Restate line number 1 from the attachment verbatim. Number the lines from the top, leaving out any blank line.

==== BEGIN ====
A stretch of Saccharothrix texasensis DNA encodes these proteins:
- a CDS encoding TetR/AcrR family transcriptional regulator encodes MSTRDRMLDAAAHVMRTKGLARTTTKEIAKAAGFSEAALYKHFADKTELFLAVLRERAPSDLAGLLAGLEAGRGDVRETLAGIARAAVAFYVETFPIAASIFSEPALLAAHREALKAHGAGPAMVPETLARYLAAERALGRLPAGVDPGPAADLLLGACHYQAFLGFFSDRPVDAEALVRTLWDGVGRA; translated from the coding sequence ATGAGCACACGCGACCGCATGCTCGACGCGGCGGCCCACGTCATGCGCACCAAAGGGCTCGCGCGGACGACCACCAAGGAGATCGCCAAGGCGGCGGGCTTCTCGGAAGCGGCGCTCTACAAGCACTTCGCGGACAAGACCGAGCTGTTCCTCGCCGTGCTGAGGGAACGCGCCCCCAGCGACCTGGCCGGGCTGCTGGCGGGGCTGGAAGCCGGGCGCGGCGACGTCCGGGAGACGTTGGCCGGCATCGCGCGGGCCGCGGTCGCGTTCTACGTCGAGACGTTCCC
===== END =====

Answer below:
A stretch of Saccharothrix texasensis DNA encodes these proteins: